scriptible (to borrow a term from Barthes that Jameson 
     favors) enacts or performs Lacan's conviction of the 
     irreducibility of particular speech acts to a paraphraseable 
     "meaning," an %enonce% (or "letter") dissociable from the 
     impulse (or "spirit") of the enunciation itself--a gesture 
     that appeals to Jameson because just such irreducibility is 
     what Jameson stipulates for "dialectical" writing as such. 
     The success with which Lacan's writing resists what Jameson 
     calls "thematization," the kind of commodification or 
     reification to which written texts are specifically liable, 
     exemplifies (Jameson hopes) a "utopian" resistance to 
     ideology, or break-out from "ideological closure."

     But in _The Political Unconscious_ (1981), "ideological 
     closure" is a premise of the argument to an extent that 
     presupposes the impotence of any cultural production to break 
     out of it. In this context, the book's subtitle, _Narrative 
     as a Socially Symbolic Act_, implies the question whether 
     "socially symbolic" must not mean "ideological": whether a 
     "socially symbolic" protest against "ideological closure" can 
     escape functioning as a confirmation of it. In the book's 
     third chapter, Lacan is mobilized in ways that test this 
     sense of "symbolic" against the specifically Lacanian 
     evocation of "the Symbolic" as contrasted with "the 
     Imaginary." The "Imaginary/Symbolic" binary figures, on the 
     one hand, a fated devolution of desire and the libidinal 
     into the "ideological closure" of "the Symbolic," on the 
     other a more familiar ("Enlightenment") narrative of passage 
     from irrationalism to critical reason. "Imaginary/Symbolic" 
     transcodes in one way as "utopia/ideology," in another as 
     "ideology/critique." In the tension between these two 
     possibilities, Jameson maintains (one version or enactment 
     of) "the dialectic of utopia and ideology," in which cultural 
     production remains ever subject to ideological deformation, 
     yet also resists and preserves the promise of deliverance 
     from the closure of the ideological condition.--sh

Veronique M. Foti, "Representation Represented: Foucault, 
Velazquez, Descartes"

     ABSTRACT: I examine Foucault's analysis of the %episteme% of
     representation with respect to Descartes's understanding (in 
     the _Regulae_) of a universal %mathesis%, and to the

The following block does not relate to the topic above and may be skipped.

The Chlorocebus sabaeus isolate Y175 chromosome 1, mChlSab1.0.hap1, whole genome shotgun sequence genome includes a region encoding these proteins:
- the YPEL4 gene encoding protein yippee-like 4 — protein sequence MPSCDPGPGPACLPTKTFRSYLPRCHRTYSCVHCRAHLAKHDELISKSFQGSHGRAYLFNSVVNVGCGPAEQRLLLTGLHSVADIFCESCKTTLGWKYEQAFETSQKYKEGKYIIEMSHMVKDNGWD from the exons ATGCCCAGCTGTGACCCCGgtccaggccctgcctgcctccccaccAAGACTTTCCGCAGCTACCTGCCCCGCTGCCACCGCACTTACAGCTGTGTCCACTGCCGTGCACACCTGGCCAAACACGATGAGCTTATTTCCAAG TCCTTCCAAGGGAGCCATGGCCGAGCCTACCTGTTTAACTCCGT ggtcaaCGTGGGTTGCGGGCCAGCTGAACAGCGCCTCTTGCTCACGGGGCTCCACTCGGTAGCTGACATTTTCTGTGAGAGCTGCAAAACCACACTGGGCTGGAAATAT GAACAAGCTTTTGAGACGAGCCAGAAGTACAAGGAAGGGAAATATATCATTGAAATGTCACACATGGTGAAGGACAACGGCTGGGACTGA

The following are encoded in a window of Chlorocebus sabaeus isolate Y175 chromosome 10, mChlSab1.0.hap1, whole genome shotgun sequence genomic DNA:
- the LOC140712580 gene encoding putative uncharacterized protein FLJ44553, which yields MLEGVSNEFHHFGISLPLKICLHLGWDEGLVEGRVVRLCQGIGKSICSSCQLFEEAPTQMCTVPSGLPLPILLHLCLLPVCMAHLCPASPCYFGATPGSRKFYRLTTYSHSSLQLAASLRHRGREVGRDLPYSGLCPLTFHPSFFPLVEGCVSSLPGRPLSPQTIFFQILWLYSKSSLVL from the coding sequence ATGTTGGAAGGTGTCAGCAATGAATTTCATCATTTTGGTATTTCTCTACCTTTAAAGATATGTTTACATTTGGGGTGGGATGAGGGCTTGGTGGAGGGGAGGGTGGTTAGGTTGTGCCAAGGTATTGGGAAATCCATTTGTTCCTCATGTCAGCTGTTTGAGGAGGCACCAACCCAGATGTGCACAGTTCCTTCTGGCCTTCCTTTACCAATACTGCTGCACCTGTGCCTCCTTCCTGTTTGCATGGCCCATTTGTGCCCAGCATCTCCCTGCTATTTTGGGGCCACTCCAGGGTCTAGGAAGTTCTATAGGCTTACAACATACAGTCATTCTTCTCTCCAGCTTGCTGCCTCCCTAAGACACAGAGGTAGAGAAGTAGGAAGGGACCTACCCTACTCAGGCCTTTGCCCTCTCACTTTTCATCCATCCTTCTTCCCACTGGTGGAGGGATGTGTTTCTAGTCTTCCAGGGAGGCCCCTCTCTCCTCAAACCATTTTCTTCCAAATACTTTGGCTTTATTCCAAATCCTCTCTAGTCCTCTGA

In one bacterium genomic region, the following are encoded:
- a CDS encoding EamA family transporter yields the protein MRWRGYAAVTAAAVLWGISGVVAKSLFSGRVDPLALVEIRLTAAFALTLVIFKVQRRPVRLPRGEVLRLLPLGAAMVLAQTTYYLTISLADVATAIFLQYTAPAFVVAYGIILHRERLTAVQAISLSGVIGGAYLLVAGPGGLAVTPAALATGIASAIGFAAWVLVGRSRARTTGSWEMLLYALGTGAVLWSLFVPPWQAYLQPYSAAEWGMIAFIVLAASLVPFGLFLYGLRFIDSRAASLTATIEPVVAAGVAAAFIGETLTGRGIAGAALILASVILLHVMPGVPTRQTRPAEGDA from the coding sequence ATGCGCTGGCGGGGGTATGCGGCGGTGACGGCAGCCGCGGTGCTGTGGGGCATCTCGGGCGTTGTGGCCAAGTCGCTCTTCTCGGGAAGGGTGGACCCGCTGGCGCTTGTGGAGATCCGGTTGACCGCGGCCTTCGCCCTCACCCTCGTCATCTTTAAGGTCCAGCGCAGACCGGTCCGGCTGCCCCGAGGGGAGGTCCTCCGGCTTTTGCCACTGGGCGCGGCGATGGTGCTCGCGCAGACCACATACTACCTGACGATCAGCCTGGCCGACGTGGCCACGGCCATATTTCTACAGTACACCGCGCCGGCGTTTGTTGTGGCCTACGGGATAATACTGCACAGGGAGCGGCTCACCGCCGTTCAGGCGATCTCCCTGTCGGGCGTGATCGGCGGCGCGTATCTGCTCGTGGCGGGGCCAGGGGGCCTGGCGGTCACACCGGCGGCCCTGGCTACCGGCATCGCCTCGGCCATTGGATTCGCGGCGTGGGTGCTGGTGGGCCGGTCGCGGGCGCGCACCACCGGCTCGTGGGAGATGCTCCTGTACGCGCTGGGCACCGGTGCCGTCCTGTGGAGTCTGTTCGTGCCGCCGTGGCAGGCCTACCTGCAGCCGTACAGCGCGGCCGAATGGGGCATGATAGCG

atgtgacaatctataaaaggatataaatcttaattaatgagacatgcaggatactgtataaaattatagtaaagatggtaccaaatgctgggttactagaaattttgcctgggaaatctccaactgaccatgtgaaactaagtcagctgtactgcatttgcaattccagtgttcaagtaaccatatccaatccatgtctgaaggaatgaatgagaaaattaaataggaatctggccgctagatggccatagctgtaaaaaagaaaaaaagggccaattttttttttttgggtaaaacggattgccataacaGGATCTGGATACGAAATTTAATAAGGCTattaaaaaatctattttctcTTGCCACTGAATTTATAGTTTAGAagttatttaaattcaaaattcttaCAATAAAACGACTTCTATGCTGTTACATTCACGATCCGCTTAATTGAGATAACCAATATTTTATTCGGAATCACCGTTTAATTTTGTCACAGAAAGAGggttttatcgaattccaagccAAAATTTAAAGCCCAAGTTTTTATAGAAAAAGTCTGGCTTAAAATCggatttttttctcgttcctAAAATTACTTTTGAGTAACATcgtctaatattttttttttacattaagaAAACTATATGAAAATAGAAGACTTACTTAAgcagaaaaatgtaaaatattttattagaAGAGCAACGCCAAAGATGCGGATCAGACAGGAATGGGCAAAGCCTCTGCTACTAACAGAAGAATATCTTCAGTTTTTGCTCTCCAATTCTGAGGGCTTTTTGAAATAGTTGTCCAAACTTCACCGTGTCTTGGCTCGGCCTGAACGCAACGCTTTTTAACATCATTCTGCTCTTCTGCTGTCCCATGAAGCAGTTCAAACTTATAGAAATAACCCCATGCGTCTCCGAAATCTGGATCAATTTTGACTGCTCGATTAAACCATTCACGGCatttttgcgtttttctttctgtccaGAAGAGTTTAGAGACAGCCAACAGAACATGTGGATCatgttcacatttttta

self-representation of representation that Foucault traces in 
     Velazquez's painting _Las Meninas_. I call into question 
     Foucault's analysis of the painting as well as the critical 
     observations of Snyder and Cohen, who take it for granted 
     that Velazquez adhered to a univocal Albertian system of
     perspective. As to Foucault, I argue that his understanding 
     (and assimilation) of vision and painting remains essentially 
     Cartesian, and that he is insufficiently attentive to the 
     materiality of painting which resists discursive 
     appropriation. Finally, I examine what a genuine 
     attentiveness to painting's materiality and to its 
     irreducibility to a theoretical exploration of vision would 
     mean for grasping the relevance of its specific order of 
     %poiesis% to postmodern thought.--vf

Allen Meek, "Guides to the Electropolis: Toward a Spectral 
Critique of the Media"

     ABSTRACT: The range of critical practices that currently 
     circulate in academic cultural studies has yet to acknowledge 
     the full scope of Derridean deconstruction. Now Derrida has 
     published for the first time an extensive meditation on Marx, 
     inviting renewed speculation about the ways that 
     deconstruction might comment on marxian theories of the 
     media. The figure of the specter, or ghost, that Derrida 
     "conjures" in his tribute to Marx guides a critique of the 
     media toward earlier encounters between marxism and 
     psychoanalysis. These include the writings of Andre Breton 
     and Walter Benjamin, recently discussed by Margaret Cohen 
     as belonging to an experimental tradition which she names 
     "Gothic Marxism."

     Like Breton and Benjamin before him, Derrida pursues a 
     poetics of haunting and mourning that pervades the texts of 
     Marx and calls for a "politics of memory" arising out of a 
     sense of responsibility toward the ghosts of our collective 
     histories. For Breton and Benjamin these included the ghosts 
     of a revolutionary tradition that haunted the emergent